Knowledge management will become an increasingly important source of competitive advantage for businesses. Increasing attention will be focused on those business areas “where personal chemistry or creative insight matter more than rules or processes.” Moreover, improving knowledge workers’ productivity, through training, technology, and organizational change, will be a major challenge for businesses.
How is Cisco Systems positioning itself to capitalize on these trends? According to Cisco’s CEO, the company will continue to draw on it traditional strengths of making routers and switchers for electronic networks while also vigorously developing Cisco into a consumer-technology company. Chambers says, “[w]e were an enterprise company that moved into selling equipment to phone and cable companies. We went from there into selling equipment to small and medium businesses, and now we’re moving into [the] consumer” market. By combining its core strength of Internet Protocol with intelligence, Cisco is leading the transition to a network-centric technology environment by “creating a powerful communications platform that will serve as the basis for the convergence of data, voice, video and mobile communications in a secure, integrated architecture.”
Three recent acquisitions ⎯ Linksys, Scientific Atlanta, and WebEx ⎯ provide some additional clues regarding how Cisco Systems is positioning itself for the future. Cisco “extended its networking technology expertise in the enterprise and service provider markets into the high-growth consumer networking market” with the acquisition of Linksys in June 2003. Linksys has a home networking product line with over 70 products that span a variety of wired and wireless home applications including, but not limited to, sharing of digital music, photo, and video media files. “Linksys specializes in products and solutions that provide effortless and economical sharing of broadband Internet connections, files, printers, digital music, videos, photos and gaming over a wired or wireless network. These reliable, easy-to-use, world-class products are backed with award-winning technical support, setting the standard for excellence in the consumer and small business.”
Cisco’s acquisition of Scientific Atlanta in February 2006 provides entry into consumers’ homes via set-top cable TV boxes that receive television programming from cable and phone companies. The Scientific Atlanta acquisition also strengthened Cisco’s relationships with content providers. Scientific Atlanta is “a leading global provider of set-top boxes, end-to-end video distribution networks and video systems integration. The acquisition allows Cisco to offer a world class, end-to-end data, voice, video, and mobility solution for carrier networks and the digital home.”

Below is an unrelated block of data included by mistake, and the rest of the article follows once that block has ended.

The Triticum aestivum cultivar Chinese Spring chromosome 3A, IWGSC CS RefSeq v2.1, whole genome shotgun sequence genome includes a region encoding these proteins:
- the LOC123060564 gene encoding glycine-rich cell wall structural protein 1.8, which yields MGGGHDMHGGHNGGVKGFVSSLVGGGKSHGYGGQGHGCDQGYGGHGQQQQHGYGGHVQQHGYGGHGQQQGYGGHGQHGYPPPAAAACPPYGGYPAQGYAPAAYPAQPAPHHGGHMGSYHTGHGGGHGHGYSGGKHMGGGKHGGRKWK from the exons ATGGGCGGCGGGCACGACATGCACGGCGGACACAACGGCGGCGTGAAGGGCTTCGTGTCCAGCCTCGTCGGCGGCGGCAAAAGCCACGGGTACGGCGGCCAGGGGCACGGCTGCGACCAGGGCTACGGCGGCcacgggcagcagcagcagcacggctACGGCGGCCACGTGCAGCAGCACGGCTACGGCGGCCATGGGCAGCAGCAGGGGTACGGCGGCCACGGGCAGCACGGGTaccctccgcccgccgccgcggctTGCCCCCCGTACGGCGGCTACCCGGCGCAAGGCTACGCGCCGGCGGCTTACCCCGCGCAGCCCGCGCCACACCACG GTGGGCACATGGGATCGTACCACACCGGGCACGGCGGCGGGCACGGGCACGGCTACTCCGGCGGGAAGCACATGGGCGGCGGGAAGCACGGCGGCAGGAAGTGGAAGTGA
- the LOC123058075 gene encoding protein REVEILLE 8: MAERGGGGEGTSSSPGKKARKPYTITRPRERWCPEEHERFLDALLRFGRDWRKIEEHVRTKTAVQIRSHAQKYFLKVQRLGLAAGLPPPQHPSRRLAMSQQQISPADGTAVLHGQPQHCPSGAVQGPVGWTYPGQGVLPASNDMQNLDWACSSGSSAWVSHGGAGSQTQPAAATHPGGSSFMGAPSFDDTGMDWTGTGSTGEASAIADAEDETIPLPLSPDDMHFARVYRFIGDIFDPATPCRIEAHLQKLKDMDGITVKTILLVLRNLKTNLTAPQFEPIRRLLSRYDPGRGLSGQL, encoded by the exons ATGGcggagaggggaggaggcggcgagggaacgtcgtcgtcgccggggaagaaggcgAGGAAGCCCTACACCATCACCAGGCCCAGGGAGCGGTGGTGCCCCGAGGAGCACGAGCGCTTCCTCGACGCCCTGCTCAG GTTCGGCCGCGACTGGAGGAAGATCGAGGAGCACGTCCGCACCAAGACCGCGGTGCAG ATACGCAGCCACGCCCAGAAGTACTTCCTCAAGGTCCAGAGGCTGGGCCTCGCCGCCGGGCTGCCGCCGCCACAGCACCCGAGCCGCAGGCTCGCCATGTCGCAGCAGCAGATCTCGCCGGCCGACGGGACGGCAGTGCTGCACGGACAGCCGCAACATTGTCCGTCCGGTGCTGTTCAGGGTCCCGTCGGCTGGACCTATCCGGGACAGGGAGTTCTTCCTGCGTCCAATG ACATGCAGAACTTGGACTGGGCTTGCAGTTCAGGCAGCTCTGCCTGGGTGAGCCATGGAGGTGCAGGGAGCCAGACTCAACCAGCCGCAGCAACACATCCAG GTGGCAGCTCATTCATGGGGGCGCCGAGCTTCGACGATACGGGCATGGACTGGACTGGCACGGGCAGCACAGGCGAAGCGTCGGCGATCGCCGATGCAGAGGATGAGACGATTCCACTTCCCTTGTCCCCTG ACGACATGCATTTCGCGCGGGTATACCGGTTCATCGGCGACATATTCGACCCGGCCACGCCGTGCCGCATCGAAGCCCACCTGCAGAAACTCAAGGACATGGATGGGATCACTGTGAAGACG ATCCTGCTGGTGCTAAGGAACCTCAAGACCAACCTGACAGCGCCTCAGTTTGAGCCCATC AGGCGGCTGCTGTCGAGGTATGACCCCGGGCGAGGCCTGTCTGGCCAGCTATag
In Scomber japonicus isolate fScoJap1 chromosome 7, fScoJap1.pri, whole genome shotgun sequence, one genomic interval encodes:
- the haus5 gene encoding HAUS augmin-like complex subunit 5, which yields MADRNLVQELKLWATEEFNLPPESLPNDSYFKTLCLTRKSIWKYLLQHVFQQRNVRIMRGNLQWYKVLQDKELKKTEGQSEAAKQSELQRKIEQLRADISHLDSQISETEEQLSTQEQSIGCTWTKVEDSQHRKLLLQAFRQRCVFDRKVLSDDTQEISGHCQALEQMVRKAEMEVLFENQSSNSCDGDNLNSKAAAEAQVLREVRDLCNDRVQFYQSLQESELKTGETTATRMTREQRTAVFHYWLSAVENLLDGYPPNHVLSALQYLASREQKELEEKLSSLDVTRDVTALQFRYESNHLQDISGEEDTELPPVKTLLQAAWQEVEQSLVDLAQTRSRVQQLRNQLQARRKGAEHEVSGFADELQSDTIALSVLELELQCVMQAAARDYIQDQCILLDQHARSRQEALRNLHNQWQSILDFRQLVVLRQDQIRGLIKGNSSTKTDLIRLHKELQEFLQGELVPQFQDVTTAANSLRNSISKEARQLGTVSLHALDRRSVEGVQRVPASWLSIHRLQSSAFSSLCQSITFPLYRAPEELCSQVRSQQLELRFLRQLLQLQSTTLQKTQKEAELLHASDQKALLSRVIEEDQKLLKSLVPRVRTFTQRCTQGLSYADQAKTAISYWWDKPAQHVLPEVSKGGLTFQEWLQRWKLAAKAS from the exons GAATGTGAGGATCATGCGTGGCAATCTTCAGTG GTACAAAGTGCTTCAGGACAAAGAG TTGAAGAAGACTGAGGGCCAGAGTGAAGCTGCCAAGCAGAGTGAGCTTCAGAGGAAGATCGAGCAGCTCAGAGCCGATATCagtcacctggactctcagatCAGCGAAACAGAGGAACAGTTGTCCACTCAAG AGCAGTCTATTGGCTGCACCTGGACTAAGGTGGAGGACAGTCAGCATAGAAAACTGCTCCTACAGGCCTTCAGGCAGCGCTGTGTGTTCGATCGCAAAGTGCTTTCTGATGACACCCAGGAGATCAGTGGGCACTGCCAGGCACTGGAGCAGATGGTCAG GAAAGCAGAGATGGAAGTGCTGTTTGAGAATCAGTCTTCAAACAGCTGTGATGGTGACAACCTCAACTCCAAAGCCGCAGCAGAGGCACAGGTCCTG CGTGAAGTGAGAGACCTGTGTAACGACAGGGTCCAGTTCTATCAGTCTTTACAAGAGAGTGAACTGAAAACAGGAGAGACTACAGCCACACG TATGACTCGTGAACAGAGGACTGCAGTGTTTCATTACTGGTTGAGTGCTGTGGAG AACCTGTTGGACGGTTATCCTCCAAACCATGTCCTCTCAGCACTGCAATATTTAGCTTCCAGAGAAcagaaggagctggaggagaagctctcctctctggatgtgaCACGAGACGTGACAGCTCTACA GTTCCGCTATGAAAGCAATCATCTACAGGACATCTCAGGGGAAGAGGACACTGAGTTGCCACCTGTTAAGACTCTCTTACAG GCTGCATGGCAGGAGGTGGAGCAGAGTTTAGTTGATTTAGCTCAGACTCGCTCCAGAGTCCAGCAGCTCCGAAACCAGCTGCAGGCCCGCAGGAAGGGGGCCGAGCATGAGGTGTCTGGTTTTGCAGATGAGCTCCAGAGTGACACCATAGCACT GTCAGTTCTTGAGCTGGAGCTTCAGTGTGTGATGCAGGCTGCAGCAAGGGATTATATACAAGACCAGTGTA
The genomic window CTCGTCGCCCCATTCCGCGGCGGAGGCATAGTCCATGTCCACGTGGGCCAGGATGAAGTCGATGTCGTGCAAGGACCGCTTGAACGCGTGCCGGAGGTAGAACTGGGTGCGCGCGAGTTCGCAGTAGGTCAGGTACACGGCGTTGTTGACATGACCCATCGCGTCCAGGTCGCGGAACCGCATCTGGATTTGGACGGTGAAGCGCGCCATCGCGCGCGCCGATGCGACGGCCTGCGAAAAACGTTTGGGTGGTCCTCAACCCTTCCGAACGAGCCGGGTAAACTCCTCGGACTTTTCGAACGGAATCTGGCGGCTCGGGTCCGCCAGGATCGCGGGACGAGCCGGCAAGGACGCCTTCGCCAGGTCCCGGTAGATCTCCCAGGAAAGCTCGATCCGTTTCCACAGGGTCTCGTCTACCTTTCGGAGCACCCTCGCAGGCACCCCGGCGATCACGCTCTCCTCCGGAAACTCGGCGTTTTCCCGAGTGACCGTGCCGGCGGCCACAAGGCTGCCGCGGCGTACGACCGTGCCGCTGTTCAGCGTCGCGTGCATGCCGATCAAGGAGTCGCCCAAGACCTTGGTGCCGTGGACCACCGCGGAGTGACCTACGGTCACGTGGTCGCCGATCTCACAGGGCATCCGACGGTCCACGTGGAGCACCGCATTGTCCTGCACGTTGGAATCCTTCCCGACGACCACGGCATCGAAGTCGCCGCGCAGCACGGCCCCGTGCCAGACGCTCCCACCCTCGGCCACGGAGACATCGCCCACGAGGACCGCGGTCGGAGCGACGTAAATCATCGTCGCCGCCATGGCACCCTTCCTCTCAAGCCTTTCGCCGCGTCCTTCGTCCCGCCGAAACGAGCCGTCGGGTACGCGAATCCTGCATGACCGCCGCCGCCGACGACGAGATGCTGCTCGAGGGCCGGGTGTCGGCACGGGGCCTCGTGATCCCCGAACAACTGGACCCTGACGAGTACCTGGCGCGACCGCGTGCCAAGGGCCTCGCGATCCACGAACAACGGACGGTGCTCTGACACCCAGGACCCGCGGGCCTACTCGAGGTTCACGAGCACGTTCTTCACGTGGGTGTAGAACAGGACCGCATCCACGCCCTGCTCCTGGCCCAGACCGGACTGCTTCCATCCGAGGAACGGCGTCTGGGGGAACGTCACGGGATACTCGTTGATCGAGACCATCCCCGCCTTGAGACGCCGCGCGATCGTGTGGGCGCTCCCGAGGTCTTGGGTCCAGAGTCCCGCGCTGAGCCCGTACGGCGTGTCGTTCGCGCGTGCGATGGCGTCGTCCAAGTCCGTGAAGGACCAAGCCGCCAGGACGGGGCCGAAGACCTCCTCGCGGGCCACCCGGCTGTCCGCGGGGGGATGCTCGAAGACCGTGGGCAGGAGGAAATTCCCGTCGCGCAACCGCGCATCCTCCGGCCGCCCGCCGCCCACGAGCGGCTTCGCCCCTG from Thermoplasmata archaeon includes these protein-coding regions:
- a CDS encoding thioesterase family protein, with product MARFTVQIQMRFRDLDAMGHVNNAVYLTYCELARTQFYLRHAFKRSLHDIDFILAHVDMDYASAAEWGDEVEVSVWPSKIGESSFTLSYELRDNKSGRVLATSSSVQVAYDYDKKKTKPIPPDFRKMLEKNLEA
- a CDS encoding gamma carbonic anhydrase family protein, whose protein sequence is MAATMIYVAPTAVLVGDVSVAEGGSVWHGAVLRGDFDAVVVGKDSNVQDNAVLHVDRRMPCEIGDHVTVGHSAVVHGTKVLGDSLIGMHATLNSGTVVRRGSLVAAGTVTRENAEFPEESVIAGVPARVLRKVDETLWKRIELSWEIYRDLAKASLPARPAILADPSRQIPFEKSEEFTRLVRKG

Cisco completed acquisition of WebEx in May 2007. “WebEx's service portfolio includes technologies and services that allow companies to engage in real-time and asynchronous data conferences over the Internet as well as share web-based documents and workspaces that help improve productivity, performance and efficiency of workers in any size organization. WebEx's subscription-based services strategy has been [the] key to its success, and Cisco plans to preserve this business model going forward.”
Cisco’s John Chambers says, “Fifteen years ago we said we would change the way the world works, lives, plays and learns. Today, this company has the ability to understand and adapt to change, with a balance of leadership in four key customer segments. We have the courage to change, are setting the pace for change in our industry that’s never been seen before, and have the vision to take our customers into the future. We are truly redefining the industry, with the network becoming the platform for all communications and IT. What this really means is that we are the company that will enable all of life’s experiences, both personal and business, for the future.”
1. Describe the external forces for change that seem to be affecting Cisco Systems.
2. Describe the internal forces for change that seem to be affecting Cisco Systems.
3. Using force field analysis, explain the Cisco’s development as a business enterprise.
4. Explain the development of Cisco Systems from the perspectives of incremental change, strategic change, and transformational change.